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Health debate over gas stoves is on the front burner; how is it affecting C. Oregon sales?

(Update: Adding video, comments from an appliance salesman, customer)

'We're still 50/50 in Central Oregon on sales -- gas vs. electric.'

BEND, Ore. (KTVZ) -- When it comes to buying or decorating a home, the kitchen appliances can be a key factor. A recent national debate over one of those appliances has some Central Oregon consumers considering or changing their minds and making a switch, due to health concerns.

The appliance causing the most buzz and topic is gas stoves.

In recent weeks, gas stoves have been raising some alarms about what, if any, health risks they may pose.

Last week, Richard Trumka Jr., a member of the US Consumer Product Safety Commission, said he was considering a ban on gas stoves, saying it can cause health issues that may be related to childhood asthma, is considering a ban on gas stoves to keep the stoves from emitting toxic fumes into kitchens.  But commission Chair Alexander Hoehn-Saric said no such ban is being considered. 

Johnson Brothers Appliances sales dealer Daniel Fausette, said Tuesday, "Because of the buzz, we've had a lot more people coming in asking about the alternatives, too. The research is showing us breathing in those carcinogens is bad for our health."  

He said the buzz is the main motivator for people. 

"People are wanting to know what the alternatives are," Fausette said. "We're still 50/50 in Central Oregon on sales -- gas vs. electric."

"In the last two weeks because of the buzz, we've had tons of people coming in asking about it," he added. " Induction, which is very similar to gas in the way that it performs, it's very fast to boil water, it's very rapid to cool, and it's easy to clean."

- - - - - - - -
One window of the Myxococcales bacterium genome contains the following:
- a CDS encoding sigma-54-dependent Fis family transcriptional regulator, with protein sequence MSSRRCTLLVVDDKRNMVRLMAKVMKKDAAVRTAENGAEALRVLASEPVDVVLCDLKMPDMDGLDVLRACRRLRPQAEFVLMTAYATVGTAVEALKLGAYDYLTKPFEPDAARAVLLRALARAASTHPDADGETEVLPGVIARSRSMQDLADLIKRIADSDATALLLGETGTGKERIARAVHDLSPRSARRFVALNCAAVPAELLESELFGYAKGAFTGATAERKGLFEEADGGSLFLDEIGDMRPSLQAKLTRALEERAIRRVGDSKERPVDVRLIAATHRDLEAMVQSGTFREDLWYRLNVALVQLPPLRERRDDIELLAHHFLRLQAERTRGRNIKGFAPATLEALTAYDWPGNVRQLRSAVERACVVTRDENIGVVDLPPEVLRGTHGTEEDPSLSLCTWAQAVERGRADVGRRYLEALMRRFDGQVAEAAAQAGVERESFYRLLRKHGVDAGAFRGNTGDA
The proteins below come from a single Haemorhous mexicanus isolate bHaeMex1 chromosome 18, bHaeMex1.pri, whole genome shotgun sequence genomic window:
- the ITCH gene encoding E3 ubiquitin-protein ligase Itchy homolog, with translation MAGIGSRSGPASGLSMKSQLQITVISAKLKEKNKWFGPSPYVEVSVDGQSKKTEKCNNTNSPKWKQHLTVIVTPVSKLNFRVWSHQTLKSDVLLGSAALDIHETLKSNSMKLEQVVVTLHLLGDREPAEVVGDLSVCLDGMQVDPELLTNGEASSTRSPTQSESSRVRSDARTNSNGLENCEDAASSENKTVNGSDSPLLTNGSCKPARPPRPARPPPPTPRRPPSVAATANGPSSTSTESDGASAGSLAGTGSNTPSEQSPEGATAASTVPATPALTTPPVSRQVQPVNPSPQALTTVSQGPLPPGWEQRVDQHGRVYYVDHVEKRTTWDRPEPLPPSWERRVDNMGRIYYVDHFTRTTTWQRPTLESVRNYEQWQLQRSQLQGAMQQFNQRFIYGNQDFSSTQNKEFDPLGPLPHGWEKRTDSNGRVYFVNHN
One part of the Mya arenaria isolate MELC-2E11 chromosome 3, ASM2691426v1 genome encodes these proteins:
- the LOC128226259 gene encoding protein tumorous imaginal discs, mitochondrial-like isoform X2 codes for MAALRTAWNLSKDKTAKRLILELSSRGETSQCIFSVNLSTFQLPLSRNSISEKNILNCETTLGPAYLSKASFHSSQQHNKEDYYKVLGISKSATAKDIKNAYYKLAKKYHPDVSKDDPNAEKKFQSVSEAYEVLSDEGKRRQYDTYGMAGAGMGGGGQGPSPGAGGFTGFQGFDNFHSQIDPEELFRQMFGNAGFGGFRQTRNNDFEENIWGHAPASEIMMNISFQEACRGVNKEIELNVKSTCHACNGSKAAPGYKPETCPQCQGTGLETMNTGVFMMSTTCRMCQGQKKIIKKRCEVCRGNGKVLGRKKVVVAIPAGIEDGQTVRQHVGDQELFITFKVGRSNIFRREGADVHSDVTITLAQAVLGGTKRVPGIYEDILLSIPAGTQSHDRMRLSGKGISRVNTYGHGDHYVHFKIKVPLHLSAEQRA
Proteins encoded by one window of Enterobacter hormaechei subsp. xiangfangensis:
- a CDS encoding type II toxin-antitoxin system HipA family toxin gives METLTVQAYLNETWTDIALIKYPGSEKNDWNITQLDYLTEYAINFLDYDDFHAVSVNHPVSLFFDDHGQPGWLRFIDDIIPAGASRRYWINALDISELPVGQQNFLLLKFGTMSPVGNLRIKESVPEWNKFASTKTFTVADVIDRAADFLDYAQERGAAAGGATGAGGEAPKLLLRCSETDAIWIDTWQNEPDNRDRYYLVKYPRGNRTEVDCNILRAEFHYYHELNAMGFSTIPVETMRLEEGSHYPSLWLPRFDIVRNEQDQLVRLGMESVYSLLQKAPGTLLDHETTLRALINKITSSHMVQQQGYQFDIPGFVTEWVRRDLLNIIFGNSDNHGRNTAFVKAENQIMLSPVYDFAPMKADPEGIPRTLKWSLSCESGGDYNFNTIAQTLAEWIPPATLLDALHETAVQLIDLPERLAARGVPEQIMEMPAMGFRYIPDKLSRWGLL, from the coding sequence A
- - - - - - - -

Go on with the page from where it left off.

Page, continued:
Natural gas stoves are used in about 40% of US homes, and do emit pollutants at levels health regulators have said are unsafe and linked to health issues. Consumer Reports recently urged consumers to consider going electric. But other reports indicate that the research is not conclusive, and a clear causal link between the stoves and health impacts has not been identified.

 The Multnomah County Health Department recommends transitioning from gas stoves to electric alternatives. 

Some lawmakers have asked the CPSC to consider warning labels, range hoods and performance standards. And nearly 100 cities and counties have taken steps to stop new construction that uses gas stoves or other fossil fuels.

The climate legislation President Biden signed last year includes rebates of up to $840 for new electric ranges for people who want to replace gas stoves.

Induction ranges are more expensive than an electric coil top or radiant cooking surface.

"The biggest alternative is obviously going to be all-electric, within the all-electric category -- there's regular coil-topped ranges, smooth-topped radiant ranges and induction ranges," Fausette said.

Fausette said the air is stagnant, unless you turn on something that moves the air. It's recommended that you use the ventilation system for a full minute before you start cooking.

Roger and Sherri Raeburn were at the store Tuesday, taking in all the appliances.

"We have gas at home and really like it and enjoy it, and we have all the qualities of quick heat," Roger Raeburn said.

"As we were looking through and looking at new appliances, we were introduced to induction," he said. "Some of the cleaning aspects of keeping it clean are really, really attractive to us, as opposed to cleaning around the burners and the surfaces on gas ranges."

A commenter on Facebook said, "Looks like we're going to be forced into electric cars and electric stoves." And another said, "Get ready for some terrible food in the future."

Article Topic Follows: Environment
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Kelsey McGee

Kelsey McGee is a multimedia journalist for NewsChannel 21. Learn more about Kelsey here.


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